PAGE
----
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BMC Infectious Diseases

, 19:1024 | Cite as

Determinants of first line antiretroviral therapy treatment failure among adult patients on ART at central Ethiopia: un-matched case control study

  • Diriba MulisaEmail author
  • Mulugeta Tesfa
  • Getachew Mullu Kassa
  • Tadesse Tolossa
Open Access
Research article
  • 172 Downloads
Part of the following topical collections:
  1. HIV and co-infections

Abstract

Background

In 2018 in Ethiopia, magnitude of human immunodeficiency virus Acquired Immunodeficiency Syndrome treatment failure was 15.9% and currently the number of patient receiving second line antiretroviral therapy (ART) is more increasing than those taking first line ART. Little is known about the predictors of treatment failure in the study area. Therefore; more factors that can be risk for first line ART failure have to identified to make the patients stay on first line ART for long times. Consequently, the aim of this study was to identify determinants of first line ART treatment failure among patients on ART at St. Luke referral hospital and Tulubolo General Hospital, 2019.

Methods

A 1:2 un-matched case-control study was conducted among adult patients on active follow up. One new group variables was formed as group 1 for cases and group 0 for controls and then data was entered in to Epi data version 3 and exported to STATA SE version 14 for analysis. From binary logistic regression variables with p value ≤0.25 were a candidate for multiple logistic regression. At the end variables with a p-value ≤0.05 were considered as statistically significant.

Result

A total of 350 (117 cases and 233 controls) patients were participated in the study. Starting ART after 2 years of being confirmed HIV positive (AOR = 3.82 95% CI 1.37,10.6), nevirapine (NVP) based initial ART (AOR = 2.77,95%CI 1.22,6.28) having history of lost to follow up (AOR 3.66,95%CI 1.44,9.27) and base line opportunistic infection (AOR = 1.97,95%CI 1.06,3.63), staying on first line ART for greater than 5 years (AOR = 3.42,95%CI 1.63,7.19) and CD4 less than100cell/ul (AOR = 2.72,95%CI 1.46,5.07) were independent determinants of first line ART treatment failure.

Conclusion

Lost to follow up, staying on first line ART for greater than 5 years, presence of opportunistic infections, NVP based NNRT, late initiation of ART are determinant factors for first line ART treatment failure. The concerned bodies have to focus and act on those identified factors to maintain the patient on first line ART.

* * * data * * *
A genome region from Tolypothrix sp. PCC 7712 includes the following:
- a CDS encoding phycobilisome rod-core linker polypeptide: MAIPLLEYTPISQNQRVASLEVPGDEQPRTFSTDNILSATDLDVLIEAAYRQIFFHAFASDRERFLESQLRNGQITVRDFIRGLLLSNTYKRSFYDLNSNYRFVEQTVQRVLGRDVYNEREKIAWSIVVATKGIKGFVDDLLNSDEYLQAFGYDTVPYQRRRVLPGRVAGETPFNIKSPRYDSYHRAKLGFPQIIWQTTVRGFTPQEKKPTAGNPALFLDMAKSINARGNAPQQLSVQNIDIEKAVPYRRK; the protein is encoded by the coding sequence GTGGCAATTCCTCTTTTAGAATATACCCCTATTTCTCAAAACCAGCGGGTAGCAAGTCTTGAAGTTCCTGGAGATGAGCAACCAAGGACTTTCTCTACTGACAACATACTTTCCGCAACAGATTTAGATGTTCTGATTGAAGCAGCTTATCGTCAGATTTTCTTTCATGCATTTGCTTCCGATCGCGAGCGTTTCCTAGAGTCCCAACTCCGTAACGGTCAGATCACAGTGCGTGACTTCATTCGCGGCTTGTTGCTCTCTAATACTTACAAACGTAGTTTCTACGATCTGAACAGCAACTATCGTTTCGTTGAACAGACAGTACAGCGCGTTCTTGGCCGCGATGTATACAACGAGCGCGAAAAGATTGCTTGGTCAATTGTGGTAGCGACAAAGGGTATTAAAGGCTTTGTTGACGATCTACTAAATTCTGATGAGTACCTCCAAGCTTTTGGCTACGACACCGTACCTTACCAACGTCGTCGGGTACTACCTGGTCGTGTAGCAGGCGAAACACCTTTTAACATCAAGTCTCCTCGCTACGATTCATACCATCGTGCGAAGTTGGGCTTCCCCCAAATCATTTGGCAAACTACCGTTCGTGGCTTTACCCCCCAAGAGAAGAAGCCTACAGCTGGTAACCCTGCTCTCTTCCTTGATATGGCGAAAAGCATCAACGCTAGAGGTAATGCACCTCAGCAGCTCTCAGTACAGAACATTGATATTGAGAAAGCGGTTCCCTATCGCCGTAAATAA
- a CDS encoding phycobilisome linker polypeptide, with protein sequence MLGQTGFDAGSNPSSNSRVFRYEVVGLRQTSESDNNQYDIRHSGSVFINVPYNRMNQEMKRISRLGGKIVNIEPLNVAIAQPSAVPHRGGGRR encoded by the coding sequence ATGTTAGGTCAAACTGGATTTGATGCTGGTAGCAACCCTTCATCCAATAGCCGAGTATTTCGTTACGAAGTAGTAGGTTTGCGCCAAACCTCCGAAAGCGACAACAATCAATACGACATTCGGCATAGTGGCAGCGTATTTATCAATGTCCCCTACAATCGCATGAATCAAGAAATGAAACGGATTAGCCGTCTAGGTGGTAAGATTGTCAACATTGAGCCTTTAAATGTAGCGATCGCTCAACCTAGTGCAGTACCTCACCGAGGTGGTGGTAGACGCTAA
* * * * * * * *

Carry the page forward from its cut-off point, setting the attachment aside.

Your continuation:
Abbreviations

AOR

Adjusted Odds ratio

ART

Antiretroviral therapy

SSA

Sab Saharan Africa

Background

Antiretroviral therapy (ART) treatment for human immunodeficiency virus /Acquired Immunodeficiency Syndrome HIV/AIDS started in 1987 [1]. ART treatment failure is associated with virologic failure, immunologic failure, and/or clinical failure.

ART decrease rate of death from HIV/AIDS but as a world, treatment failure is become common problem [1]. As systematic review and meta-analysis conducted in Sub-Saharan Africa indicated the magnitude of first line ART treatment failure is 16% [2]. Multicenter retrospective follow-up study conducted in northwest Ethiopia also indicated that the incidence of first line ART treatment failure is 61.7 per 1000 person years of observation [3].

In Ethiopia, fee based ART was started in 2003 and subsequently in 2005 free ART program was initiated [4, 5]. According to Ethiopian 2008 ART guide line optimum time to initiate ART is when a patient’s CD4 count is 200–350, stage III with CD4 < 350 and stage IV without CD4 consideration [6]. Once-daily regimens comprising g NRTI backbone (TDF + 3TC) and one NNRTI (EFV) are maintained as the preferred choices in adults, adolescents and children older than 10 years [4]. Preferred first Line regimens drugs are TDF + 3TC + EFV (FDC) while Alternative regimen are AZT + 3TC + EFV,AZT + 3TC + NVP and TDF + 3TC + NVP [4, 5].

The first ART regimen offers the best opportunity for effective virological suppression and immune recovery [5, 6]. When there is treatment failure first line drug regimen will be substituted with second line regimen [6]..

Even though ART treatment decrease mortality from HIV/AIDS; occurrence of ART treatment failure is common. As cohort study conducted in 16 Sab-Sahara Africa (SSA) shows about 1·6 people on first line in every 100 patients each year shifted second line ART [7]. Many studies also showed that by 2020, the number of adult patients on second-line ART will be at least double as compared to 2014. By 2030, specially 2 million people in Sab-Sahara Africa (SSA) will be on second-line ART while the range of patients on ART remains constant, but the number (proportion) of patients on second-line ART will be increased to 0·8–4·6 million (6·6%– 19·6%) [8].

Even though Ethiopia uses differentiated ART service delivery system still ART treatment failure is high [9]. Retrospective study conducted in public hospitals in Addis Ababa showed that magnitude of ART treatment failure is 19.8% of which 15, 6.3 and 1.3% is immunological, clinical and virological failure respectively [10]. Systemic review and meta-analysis conducted in Ethiopia 2018 showed that a pooled prevalence of HIV treatment failure was 15.9% and this treatment failure is more common in Oromia regional state (18.8%) than other regional state in Ethiopia and this systemic review also showed poor ART adherence, WHO clinical stage III/IV and presence of opportunistic infections are significantly associated with first line ART treatment failure [11].